New Report Shows Positive Outcomes with Guaranteed Income Pilot Program

Immigrant advocacy organizations prep to ask the state for long-term funding

News Somos Un Pueblo Unido Founding Executive Director Marcela Diaz speaks to attendees at the start of the press conference. (Evan Chandler)

New Mexico should fund a long-term guaranteed basic income program to help immigrant families, advocacy groups said Tuesday as they gathered at the Roundhouse to present research about a pilot program funded with philanthropic dollars that improved outcomes for participants in food, housing security and health.

After receiving guaranteed income checks for a year, families reported a 35% decrease in trouble paying rent or mortgage on time. The study also found a 9% decrease in participants who had to reduce or forego expenses for basic household necessities, such as medicine or food, in order to meet housing expenses.

The groups EL CENTRO de Igualdad y Derechos; NM CAFé; NM Voices for Children; Partnership for Community Action; and Somos Un Pueblo Unido, which constitute the NM Economic Relief Working Group, collaborated with Oakland-based nonprofit organization UpTogether to design and implement the 18-month program that put out over $2 million.

The program selected 330 mixed-immigration status households to receive unconditional direct cash transfers of $500 for 12 months. One-third of participants hailed from rural communities like Hidalgo County, while two-thirds were from the state’s urban areas such as Bernalillo, Doña Ana and Santa Fe counties.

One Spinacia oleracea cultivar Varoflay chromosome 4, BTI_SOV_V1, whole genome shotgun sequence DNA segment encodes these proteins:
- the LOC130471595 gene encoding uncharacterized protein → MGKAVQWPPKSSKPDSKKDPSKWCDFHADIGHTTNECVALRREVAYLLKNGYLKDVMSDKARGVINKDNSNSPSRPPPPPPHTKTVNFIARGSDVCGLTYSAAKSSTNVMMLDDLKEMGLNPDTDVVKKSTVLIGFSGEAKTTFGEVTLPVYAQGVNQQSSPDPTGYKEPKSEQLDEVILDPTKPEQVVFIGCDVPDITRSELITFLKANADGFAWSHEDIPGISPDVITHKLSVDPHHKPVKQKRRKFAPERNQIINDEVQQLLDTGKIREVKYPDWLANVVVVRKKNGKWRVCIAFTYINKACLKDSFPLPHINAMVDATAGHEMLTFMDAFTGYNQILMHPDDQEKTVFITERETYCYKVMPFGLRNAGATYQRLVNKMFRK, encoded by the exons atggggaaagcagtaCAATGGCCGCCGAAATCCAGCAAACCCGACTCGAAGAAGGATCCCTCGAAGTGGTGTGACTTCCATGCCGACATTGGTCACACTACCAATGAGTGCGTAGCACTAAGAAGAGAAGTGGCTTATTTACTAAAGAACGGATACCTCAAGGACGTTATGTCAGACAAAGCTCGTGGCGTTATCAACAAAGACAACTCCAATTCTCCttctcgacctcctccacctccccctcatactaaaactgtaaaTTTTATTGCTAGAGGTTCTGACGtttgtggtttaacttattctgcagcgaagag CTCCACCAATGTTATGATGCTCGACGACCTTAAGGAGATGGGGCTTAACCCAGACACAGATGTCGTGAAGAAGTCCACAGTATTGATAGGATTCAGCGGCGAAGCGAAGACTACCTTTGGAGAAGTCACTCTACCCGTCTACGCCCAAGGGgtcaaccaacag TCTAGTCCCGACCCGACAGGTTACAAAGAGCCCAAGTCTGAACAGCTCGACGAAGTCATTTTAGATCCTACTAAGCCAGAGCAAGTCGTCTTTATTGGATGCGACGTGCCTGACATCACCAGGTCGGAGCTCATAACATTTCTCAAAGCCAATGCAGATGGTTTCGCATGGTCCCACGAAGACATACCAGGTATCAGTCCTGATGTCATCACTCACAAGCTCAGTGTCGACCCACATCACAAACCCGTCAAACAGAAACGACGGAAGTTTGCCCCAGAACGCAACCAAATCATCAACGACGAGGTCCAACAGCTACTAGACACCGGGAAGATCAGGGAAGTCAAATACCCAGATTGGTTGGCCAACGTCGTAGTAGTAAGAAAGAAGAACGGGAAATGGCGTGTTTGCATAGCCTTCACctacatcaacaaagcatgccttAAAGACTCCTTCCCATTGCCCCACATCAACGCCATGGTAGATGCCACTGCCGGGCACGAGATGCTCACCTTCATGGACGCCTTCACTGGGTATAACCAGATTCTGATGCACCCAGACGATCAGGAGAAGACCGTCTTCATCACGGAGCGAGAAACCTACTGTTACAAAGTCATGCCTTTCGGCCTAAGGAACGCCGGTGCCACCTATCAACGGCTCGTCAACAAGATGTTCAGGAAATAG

At the height of the COVID-19 pandemic, immigrant families were “not only excluded from pandemic relief, but also social safety nets,” leading them to be the focus of the program, NM Voices for Children Javier Senior Research and Policy Javier Rojo said during a news conference. Such exclusion took place despite mixed-status households reportedly paying $68 million in local and state taxes yearly in New Mexico. Rojo tells SFR a guaranteed income program “fundamentally empowers people to make their own decisions,” because they know best what their needs are.

“And people are smart enough to make them. I think oftentimes there’s this huge concern if you give money [with] no strings attached to low-income people that they are going to misuse that money by buying stuff that they shouldn’t be buying, but that is a misconception.” he adds. “Our data and other reports across the country prove that when people actually receive money, they use it intelligently. And not only did they use it to cover their housing costs and the cost of living and food, but they invested in themselves to improve themselves economically.”

Somos Un Pueblo Unido Founding Executive Director Marcela Diaz says findings paint a very clear picture: “Employment increases when you give this steady supplemental income to folks, so that they can actually think about their medium term and long term economic prospects.”

In fact, rural participants documented a 14% increase in employment after the program. Both urban and rural participants reported a decrease in unstable work schedules—36% and 17% respectively.

This project is one of many across the country, Rojo says, pointing to “a growing movement” of support for guaranteed income programs.

The City of Santa Fe used a grant from the Mayors for a Guaranteed Income, along with funding from the American Rescue Plan Act for a similar pilot that began in 2020 for students at the Santa Fe Community College.

“Poverty is a policy choice,” UpTogether Senior Director of Partnerships Ivanna Neri said during the press conference. “Through this pilot, we’re making a case for systemic change.”

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